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Vampyr

Remember playback positions in tracks

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Yes, this will most likely be caused by the USB device not being initialised before PA starts scanning the folders for any new music (or before it tries to load any saved track). Thus PA thinks this is a 'new' scanned item, not the same file as before. You could try turning all the auto-scanning features off and see if that helps. 

Andre

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On 4/8/2019 at 4:12 PM, andrewilley said:

Yes, that's how PA works by default. The current track and its playback position are remembered even if you exit the app, close it, or even reboot your phone. This has been standard form day one, and has nothing to do with the relatively new option to permanently save the position of longer tracks and return to them some time late (even if you've played other music in the meantime).

Andre

In my experience with PA V3 build 828, the 'Store/Restore Per Track Progress' feature will not function as expected if you restart or shut down and power up your phone.
Refer to this thread for details on my issue:

What I found is this:
In order for PA to remember track progress when returning to a long track - after having listened to another track - you must indeed pause the long track and listen to another track.
If you simply pause the long track, then close PA (or not) and restart your phone, it will return to the beginning of the long track. ** keep reading this post for clarification on this ***
So it appears that the track position is being written to the storage on the phone only when you switch to another track.

Here is another scenario:
You are listening to a long track, and have Store/Restore Per Track Progress enabled.
You are 30 minutes through a 60 minute track. You hit pause, and listen to something else on PA.
With or without restarting your phone, you later resume playing the long track. PA will remember where you were, and restart the track at 30 minutes - the position you were at when  you paused it.
Now, let's say you listen to another 15 minutes of the long track - so you're now at 45 minutes.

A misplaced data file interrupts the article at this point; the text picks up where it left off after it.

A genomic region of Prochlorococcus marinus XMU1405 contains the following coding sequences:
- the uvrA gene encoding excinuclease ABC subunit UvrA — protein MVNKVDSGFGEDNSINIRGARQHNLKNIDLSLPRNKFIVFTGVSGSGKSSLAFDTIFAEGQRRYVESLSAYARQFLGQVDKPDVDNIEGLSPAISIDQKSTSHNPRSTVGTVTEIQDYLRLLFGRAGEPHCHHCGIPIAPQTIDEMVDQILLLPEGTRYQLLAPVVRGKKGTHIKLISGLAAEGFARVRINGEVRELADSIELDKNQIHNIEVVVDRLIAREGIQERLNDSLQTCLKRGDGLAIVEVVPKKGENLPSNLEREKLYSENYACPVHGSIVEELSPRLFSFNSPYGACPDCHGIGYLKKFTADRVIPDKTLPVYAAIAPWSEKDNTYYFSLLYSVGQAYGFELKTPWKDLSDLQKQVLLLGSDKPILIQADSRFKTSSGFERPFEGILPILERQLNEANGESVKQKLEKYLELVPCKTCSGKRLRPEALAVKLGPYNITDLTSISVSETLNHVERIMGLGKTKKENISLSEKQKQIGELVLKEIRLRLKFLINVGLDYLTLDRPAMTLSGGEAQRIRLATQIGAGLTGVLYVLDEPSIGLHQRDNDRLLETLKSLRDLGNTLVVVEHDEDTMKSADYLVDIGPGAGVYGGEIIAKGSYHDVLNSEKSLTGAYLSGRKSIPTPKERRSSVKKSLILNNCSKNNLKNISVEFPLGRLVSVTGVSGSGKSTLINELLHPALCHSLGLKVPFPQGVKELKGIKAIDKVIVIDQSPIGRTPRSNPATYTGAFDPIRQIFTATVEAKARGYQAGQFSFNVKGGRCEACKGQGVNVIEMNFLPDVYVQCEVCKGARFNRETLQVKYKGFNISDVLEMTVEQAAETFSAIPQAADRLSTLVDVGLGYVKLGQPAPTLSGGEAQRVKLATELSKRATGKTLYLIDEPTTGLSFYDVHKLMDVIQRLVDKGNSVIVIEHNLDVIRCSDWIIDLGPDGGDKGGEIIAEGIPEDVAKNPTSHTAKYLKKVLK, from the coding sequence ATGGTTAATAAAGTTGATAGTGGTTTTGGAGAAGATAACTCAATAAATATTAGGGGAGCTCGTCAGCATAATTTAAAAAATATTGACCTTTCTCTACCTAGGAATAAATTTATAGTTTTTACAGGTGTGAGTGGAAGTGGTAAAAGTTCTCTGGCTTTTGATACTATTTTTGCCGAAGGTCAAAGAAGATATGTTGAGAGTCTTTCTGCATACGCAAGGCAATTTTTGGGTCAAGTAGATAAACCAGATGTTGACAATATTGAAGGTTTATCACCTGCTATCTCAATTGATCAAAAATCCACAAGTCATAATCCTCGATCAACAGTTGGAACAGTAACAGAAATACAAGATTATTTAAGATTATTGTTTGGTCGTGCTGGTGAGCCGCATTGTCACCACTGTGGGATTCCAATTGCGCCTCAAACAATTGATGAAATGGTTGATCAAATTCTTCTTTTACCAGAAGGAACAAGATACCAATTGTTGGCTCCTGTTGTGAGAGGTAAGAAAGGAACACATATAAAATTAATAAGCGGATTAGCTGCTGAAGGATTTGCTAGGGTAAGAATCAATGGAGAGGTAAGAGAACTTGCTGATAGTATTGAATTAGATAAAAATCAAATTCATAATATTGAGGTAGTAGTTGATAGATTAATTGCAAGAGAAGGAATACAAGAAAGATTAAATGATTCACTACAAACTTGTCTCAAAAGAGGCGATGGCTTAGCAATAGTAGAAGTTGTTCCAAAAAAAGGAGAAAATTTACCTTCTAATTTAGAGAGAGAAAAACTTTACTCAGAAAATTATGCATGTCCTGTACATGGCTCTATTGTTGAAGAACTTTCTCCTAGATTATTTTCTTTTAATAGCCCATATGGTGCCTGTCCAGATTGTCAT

For some reason, you need to reboot your phone. You do not leave the long track to listen to anything else before closing PA (actually, it makes no difference if you close PA or not) and rebooting your phone.
You restart your phone, and open PA. Sure enough, the long track you were listening to is up as the current track. But when you press play, you find that it begins playing from the 30 minute position you were at before you paused it to listen to that other track, not the 45 minute position you were at before you rebooted your phone.
I believe this is a bug, or maybe just an oversight by the developers. For whatever reason, PA only writes the Per Track position into storage (non-volatile memory) when the long track is paused and another track is selected, but not when the track is only paused, and no other track is selected.

That said, if you simply pause the long track (or any track, long or short) and close PA - but do not restart your phone - then return to PA and resume playing the same track, it will begin play at the point you left off. This, as has been stated here, has nothing to do with Per Track Progress.

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Poweramp saves position when it's paused/stopped (normally). If there is sudden poweroff / app kill it's not possible to store position, unfortunately.

Also, some tracks can't be seeked precisely due to (for example) VBR + missing seek table or broken seek table. Poweramp implements fast seek (that is, it can seek files fast and accurately provided seek table exists and correct, or files are CBR), as doing full file decoding just to accurately seek is not battery friendly (esp. for long files).

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9 hours ago, maxmp said:

as doing full file decoding just to accurately seek is not battery friendly (esp. for long files).

Might be worth making this (another) option? "Attempt Accurate Seek (may consume extra battery)" for example? A lot of longer tracks are likely to be things like podcasts/etc where the user has no control over the encoding, and where seek accuracy can drift by several minutes (such as the fairly extreme example I gave before, http://traffic.libsyn.com/alohomora/Alohomora_Cursed_Child_NYC_Earth_One_and_Earth_Two.mp3 )

Andre

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